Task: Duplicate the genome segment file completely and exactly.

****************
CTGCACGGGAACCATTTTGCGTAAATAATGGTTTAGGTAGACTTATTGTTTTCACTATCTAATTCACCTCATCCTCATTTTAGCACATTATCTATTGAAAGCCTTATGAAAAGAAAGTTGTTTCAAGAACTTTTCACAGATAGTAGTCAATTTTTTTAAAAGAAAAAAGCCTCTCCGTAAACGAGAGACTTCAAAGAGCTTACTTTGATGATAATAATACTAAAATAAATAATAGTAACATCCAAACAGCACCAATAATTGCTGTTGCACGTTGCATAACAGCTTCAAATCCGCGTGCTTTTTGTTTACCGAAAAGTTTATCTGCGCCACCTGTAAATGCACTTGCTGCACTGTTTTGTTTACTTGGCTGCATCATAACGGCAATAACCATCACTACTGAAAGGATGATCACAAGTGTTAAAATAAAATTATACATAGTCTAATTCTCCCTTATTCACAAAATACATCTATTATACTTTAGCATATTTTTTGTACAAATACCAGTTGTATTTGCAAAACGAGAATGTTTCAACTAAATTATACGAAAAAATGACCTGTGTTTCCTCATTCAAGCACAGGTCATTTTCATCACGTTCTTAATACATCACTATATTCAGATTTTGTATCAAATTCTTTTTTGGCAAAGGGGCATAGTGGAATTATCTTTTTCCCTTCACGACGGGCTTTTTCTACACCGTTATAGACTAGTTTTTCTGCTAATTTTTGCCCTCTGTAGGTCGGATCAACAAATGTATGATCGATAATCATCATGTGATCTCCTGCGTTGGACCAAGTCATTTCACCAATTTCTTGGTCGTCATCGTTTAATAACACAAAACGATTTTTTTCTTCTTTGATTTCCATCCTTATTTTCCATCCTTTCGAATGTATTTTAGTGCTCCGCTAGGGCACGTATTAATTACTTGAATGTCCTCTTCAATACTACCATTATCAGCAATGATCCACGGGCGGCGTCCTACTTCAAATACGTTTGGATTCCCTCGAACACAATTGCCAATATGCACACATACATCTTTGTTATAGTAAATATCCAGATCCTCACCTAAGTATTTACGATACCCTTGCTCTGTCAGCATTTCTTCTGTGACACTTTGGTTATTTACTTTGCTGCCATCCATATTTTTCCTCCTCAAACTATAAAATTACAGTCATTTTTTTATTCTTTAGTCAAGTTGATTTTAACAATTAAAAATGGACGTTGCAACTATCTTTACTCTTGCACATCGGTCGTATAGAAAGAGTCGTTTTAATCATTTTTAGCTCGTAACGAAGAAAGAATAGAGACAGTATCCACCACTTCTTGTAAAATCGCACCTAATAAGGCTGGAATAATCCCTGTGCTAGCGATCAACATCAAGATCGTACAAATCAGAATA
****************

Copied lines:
CTGCACGGGAACCATTTTGCGTAAATAATGGTTTAGGTAGACTTATTGTTTTCACTATCTAATTCACCTCATCCTCATTTTAGCACATTATCTATTGAAAGCCTTATGAAAAGAAAGTTGTTTCAAGAACTTTTCACAGATAGTAGTCAATTTTTTTAAAAGAAAAAAGCCTCTCCGTAAACGAGAGACTTCAAAGAGCTTACTTTGATGATAATAATACTAAAATAAATAATAGTAACATCCAAACAGCACCAATAATTGCTGTTGCACGTTGCATAACAGCTTCAAATCCGCGTGCTTTTTGTTTACCGAAAAGTTTATCTGCGCCACCTGTAAATGCACTTGCTGCACTGTTTTGTTTACTTGGCTGCATCATAACGGCAATAACCATCACTACTGAAAGGATGATCACAAGTGTTAAAATAAAATTATACATAGTCTAATTCTCCCTTATTCACAAAATACATCTATTATACTTTAGCATATTTTTTGTACAAATACCAGTTGTATTTGCAAAACGAGAATGTTTCAACTAAATTATACGAAAAAATGACCTGTGTTTCCTCATTCAAGCACAGGTCATTTTCATCACGTTCTTAATACATCACTATATTCAGATTTTGTATCAAATTCTTTTTTGGCAAAGGGGCATAGTGGAATTATCTTTTTCCCTTCACGACGGGCTTTTTCTACACCGTTATAGACTAGTTTTTCTGCTAATTTTTGCCCTCTGTAGGTCGGATCAACAAATGTATGATCGATAATCATCATGTGATCTCCTGCGTTGGACCAAGTCATTTCACCAATTTCTTGGTCGTCATCGTTTAATAACACAAAACGATTTTTTTCTTCTTTGATTTCCATCCTTATTTTCCATCCTTTCGAATGTATTTTAGTGCTCCGCTAGGGCACGTATTAATTACTTGAATGTCCTCTTCAATACTACCATTATCAGCAATGATCCACGGGCGGCGTCCTACTTCAAATACGTTTGGATTCCCTCGAACACAATTGCCAATATGCACACATACATCTTTGTTATAGTAAATATCCAGATCCTCACCTAAGTATTTACGATACCCTTGCTCTGTCAGCATTTCTTCTGTGACACTTTGGTTATTTACTTTGCTGCCATCCATATTTTTCCTCCTCAAACTATAAAATTACAGTCATTTTTTTATTCTTTAGTCAAGTTGATTTTAACAATTAAAAATGGACGTTGCAACTATCTTTACTCTTGCACATCGGTCGTATAGAAAGAGTCGTTTTAATCATTTTTAGCTCGTAACGAAGAAAGAATAGAGACAGTATCCACCACTTCTTGTAAAATCGCACCTAATAAGGCTGGAATAATCCCTGTGCTAGCGATCAACATCAAGATCGTACAAATCAGAATA